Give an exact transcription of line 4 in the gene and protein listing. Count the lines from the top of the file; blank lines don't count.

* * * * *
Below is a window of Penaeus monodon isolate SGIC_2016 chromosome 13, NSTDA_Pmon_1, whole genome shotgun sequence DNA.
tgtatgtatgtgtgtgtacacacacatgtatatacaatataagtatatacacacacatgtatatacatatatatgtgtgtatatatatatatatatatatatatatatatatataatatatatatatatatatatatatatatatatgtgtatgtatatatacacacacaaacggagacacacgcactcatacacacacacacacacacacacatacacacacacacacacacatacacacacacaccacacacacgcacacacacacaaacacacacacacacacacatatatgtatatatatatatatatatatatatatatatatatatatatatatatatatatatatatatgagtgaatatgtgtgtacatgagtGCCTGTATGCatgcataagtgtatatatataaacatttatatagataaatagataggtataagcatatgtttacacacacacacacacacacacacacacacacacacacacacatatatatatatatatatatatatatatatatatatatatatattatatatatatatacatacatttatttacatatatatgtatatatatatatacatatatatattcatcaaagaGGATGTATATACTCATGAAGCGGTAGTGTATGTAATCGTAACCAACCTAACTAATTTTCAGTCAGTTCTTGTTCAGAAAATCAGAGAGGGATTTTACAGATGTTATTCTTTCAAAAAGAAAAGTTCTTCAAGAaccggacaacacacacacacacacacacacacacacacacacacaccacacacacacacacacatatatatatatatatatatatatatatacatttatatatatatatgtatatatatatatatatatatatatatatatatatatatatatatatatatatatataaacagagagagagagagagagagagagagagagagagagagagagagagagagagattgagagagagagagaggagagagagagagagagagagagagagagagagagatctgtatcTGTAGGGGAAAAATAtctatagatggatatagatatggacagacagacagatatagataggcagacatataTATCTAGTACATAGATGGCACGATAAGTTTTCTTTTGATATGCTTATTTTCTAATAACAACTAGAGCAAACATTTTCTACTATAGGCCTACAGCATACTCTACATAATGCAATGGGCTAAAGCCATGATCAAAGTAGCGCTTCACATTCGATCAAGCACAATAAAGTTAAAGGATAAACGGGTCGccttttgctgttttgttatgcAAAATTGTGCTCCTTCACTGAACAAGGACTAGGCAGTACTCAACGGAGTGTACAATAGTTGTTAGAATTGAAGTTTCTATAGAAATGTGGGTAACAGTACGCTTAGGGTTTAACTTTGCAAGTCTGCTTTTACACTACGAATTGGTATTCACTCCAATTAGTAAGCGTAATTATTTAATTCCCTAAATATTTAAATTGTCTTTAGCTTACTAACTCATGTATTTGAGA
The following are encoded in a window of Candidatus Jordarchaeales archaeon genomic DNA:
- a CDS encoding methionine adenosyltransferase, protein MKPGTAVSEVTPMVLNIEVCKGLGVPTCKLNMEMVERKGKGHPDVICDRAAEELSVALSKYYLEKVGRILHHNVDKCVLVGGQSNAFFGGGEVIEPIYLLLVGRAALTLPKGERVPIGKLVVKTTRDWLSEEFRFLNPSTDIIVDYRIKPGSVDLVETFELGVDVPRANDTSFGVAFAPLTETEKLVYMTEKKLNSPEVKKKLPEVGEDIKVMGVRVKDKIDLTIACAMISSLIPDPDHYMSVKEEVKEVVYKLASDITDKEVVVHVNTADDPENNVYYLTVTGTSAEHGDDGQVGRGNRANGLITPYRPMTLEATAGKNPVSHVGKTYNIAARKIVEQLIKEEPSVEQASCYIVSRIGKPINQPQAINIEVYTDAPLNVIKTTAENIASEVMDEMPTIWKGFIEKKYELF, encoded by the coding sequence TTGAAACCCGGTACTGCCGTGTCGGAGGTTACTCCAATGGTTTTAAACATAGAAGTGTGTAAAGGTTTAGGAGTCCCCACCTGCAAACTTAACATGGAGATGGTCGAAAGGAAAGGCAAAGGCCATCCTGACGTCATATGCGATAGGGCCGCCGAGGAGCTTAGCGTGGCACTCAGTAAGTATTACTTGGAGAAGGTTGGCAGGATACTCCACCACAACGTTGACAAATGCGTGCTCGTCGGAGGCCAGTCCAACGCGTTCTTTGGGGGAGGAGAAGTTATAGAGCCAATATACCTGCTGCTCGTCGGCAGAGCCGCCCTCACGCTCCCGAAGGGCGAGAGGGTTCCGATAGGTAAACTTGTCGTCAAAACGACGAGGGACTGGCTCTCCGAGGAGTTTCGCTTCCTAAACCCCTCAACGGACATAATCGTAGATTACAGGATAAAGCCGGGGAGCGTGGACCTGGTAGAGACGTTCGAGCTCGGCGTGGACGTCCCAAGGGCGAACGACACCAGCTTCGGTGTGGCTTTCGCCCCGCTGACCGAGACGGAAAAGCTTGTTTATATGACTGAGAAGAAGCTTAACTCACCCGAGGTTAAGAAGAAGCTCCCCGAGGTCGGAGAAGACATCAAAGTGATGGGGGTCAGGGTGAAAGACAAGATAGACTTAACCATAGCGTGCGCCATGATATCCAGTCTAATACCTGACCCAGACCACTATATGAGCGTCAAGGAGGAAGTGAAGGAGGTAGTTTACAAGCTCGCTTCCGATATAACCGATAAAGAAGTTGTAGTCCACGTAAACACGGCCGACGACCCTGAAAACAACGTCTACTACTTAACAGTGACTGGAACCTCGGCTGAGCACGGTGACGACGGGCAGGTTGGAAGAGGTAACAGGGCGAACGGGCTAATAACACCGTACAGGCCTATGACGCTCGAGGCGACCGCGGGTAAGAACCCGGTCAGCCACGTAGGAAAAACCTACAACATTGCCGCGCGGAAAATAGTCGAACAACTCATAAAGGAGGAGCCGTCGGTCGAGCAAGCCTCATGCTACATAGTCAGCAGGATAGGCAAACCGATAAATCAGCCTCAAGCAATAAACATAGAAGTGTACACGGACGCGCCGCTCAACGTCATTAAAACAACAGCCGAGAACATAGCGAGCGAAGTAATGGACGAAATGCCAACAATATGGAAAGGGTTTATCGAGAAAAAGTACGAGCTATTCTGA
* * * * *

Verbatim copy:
- a CDS encoding methionine adenosyltransferase, protein MKPGTAVSEVTPMVLNIEVCKGLGVPTCKLNMEMVERKGKGHPDVICDRAAEELSVALSKYYLEKVGRILHHNVDKCVLVGGQSNAFFGGGEVIEPIYLLLVGRAALTLPKGERVPIGKLVVKTTRDWLSEEFRFLNPSTDIIVDYRIKPGSVDLVETFELGVDVPRANDTSFGVAFAPLTETEKLVYMTEKKLNSPEVKKKLPEVGEDIKVMGVRVKDKIDLTIACAMISSLIPDPDHYMSVKEEVKEVVYKLASDITDKEVVVHVNTADDPENNVYYLTVTGTSAEHGDDGQVGRGNRANGLITPYRPMTLEATAGKNPVSHVGKTYNIAARKIVEQLIKEEPSVEQASCYIVSRIGKPINQPQAINIEVYTDAPLNVIKTTAENIASEVMDEMPTIWKGFIEKKYELF, encoded by the coding sequence TTGAAACCCGGTACTGCCGTGTCGGAGGTTACTCCAATGGTTTTAAACATAGAAGTGTGTAAAGGTTTAGGAGTCCCCACCTGCAAACTTAACATGGAGATGGTCGAAAGGAAAGGCAAAGGCCATCCTGACGTCATATGCGATAGGGCCGCCGAGGAGCTTAGCGTGGCACTCAGTAAGTATTACTTGGAGAAGGTTGGCAGGATACTCCACCACAACGTTGACAAATGCGTGCTCGTCGGAGGCCAGTCCAACGCGTTCTTTGGGGGAGGAGAAGTTATAGAGCCAATATACCTGCTGCTCGTCGGCAGAGCCGCCCTCACGCTCCCGAAGGGCGAGAGGGTTCCGATAGGTAAACTTGTCGTCAAAACGACGAGGGACTGGCTCTCCGAGGAGTTTCGCTTCCTAAACCCCTCAACGGACATAATCGTAGATTACAGGATAAAGCCGGGGAGCGTGGACCTGGTAGAGACGTTCGAGCTCGGCGTGGACGTCCCAAGGGCGAACGACACCAGCTTCGGTGTGGCTTTCGCCCCGCTGACCGAGACGGAAAAGCTTGTTTATATGACTGAGAAGAAGCTTAACTCACCCGAGGTTAAGAAGAAGCTCCCCGAGGTCGGAGAAGACATCAAAGTGATGGGGGTCAGGGTGAAAGACAAGATAGACTTAACCATAGCGTGCGCCATGATATCCAGTCTAATACCTGACCCAGACCACTATATGAGCGTCAAGGAGGAAGTGAAGGAGGTAGTTTACAAGCTCGCTTCCGATATAACCGATAAAGAAGTTGTAGTCCACGTAAACACGGCCGACGACCCTGAAAACAACGTCTACTACTTAACAGTGACTGGAACCTCGGCTGAGCACGGTGACGACGGGCAGGTTGGAAGAGGTAACAGGGCGAACGGGCTAATAACACCGTACAGGCCTATGACGCTCGAGGCGACCGCGGGTAAGAACCCGGTCAGCCACGTAGGAAAAACCTACAACATTGCCGCGCGGAAAATAGTCGAACAACTCATAAAGGAGGAGCCGTCGGTCGAGCAAGCCTCATGCTACATAGTCAGCAGGATAGGCAAACCGATAAATCAGCCTCAAGCAATAAACATAGAAGTGTACACGGACGCGCCGCTCAACGTCATTAAAACAACAGCCGAGAACATAGCGAGCGAAGTAATGGACGAAATGCCAACAATATGGAAAGGGTTTATCGAGAAAAAGTACGAGCTATTCTGA